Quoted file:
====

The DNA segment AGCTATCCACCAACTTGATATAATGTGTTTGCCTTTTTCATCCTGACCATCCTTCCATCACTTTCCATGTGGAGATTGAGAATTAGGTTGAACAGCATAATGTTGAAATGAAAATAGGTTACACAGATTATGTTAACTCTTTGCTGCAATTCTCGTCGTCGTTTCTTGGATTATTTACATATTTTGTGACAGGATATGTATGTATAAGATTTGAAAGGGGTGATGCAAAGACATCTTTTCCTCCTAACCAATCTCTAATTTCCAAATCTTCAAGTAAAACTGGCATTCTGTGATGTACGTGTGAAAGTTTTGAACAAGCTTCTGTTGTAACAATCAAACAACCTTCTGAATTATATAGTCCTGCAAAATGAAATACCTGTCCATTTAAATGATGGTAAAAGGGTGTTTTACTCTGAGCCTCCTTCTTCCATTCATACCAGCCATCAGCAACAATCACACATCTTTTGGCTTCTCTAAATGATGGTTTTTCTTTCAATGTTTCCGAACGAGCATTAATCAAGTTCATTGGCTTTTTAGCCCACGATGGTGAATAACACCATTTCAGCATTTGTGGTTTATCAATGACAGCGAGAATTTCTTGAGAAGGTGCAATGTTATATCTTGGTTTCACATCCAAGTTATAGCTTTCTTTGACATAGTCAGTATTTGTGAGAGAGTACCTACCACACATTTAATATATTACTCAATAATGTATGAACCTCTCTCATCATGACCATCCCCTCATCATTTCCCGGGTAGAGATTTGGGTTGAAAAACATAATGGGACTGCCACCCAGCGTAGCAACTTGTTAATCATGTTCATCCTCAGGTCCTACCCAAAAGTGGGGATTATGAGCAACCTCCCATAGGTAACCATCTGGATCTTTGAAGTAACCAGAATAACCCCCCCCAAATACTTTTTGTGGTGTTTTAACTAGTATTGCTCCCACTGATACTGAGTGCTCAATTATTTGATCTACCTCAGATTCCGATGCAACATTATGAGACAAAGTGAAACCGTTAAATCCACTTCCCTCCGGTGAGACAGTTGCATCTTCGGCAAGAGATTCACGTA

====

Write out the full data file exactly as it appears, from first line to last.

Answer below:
The DNA segment AGCTATCCACCAACTTGATATAATGTGTTTGCCTTTTTCATCCTGACCATCCTTCCATCACTTTCCATGTGGAGATTGAGAATTAGGTTGAACAGCATAATGTTGAAATGAAAATAGGTTACACAGATTATGTTAACTCTTTGCTGCAATTCTCGTCGTCGTTTCTTGGATTATTTACATATTTTGTGACAGGATATGTATGTATAAGATTTGAAAGGGGTGATGCAAAGACATCTTTTCCTCCTAACCAATCTCTAATTTCCAAATCTTCAAGTAAAACTGGCATTCTGTGATGTACGTGTGAAAGTTTTGAACAAGCTTCTGTTGTAACAATCAAACAACCTTCTGAATTATATAGTCCTGCAAAATGAAATACCTGTCCATTTAAATGATGGTAAAAGGGTGTTTTACTCTGAGCCTCCTTCTTCCATTCATACCAGCCATCAGCAACAATCACACATCTTTTGGCTTCTCTAAATGATGGTTTTTCTTTCAATGTTTCCGAACGAGCATTAATCAAGTTCATTGGCTTTTTAGCCCACGATGGTGAATAACACCATTTCAGCATTTGTGGTTTATCAATGACAGCGAGAATTTCTTGAGAAGGTGCAATGTTATATCTTGGTTTCACATCCAAGTTATAGCTTTCTTTGACATAGTCAGTATTTGTGAGAGAGTACCTACCACACATTTAATATATTACTCAATAATGTATGAACCTCTCTCATCATGACCATCCCCTCATCATTTCCCGGGTAGAGATTTGGGTTGAAAAACATAATGGGACTGCCACCCAGCGTAGCAACTTGTTAATCATGTTCATCCTCAGGTCCTACCCAAAAGTGGGGATTATGAGCAACCTCCCATAGGTAACCATCTGGATCTTTGAAGTAACCAGAATAACCCCCCCCAAATACTTTTTGTGGTGTTTTAACTAGTATTGCTCCCACTGATACTGAGTGCTCAATTATTTGATCTACCTCAGATTCCGATGCAACATTATGAGACAAAGTGAAACCGTTAAATCCACTTCCCTCCGGTGAGACAGTTGCATCTTCGGCAAGAGATTCACGTA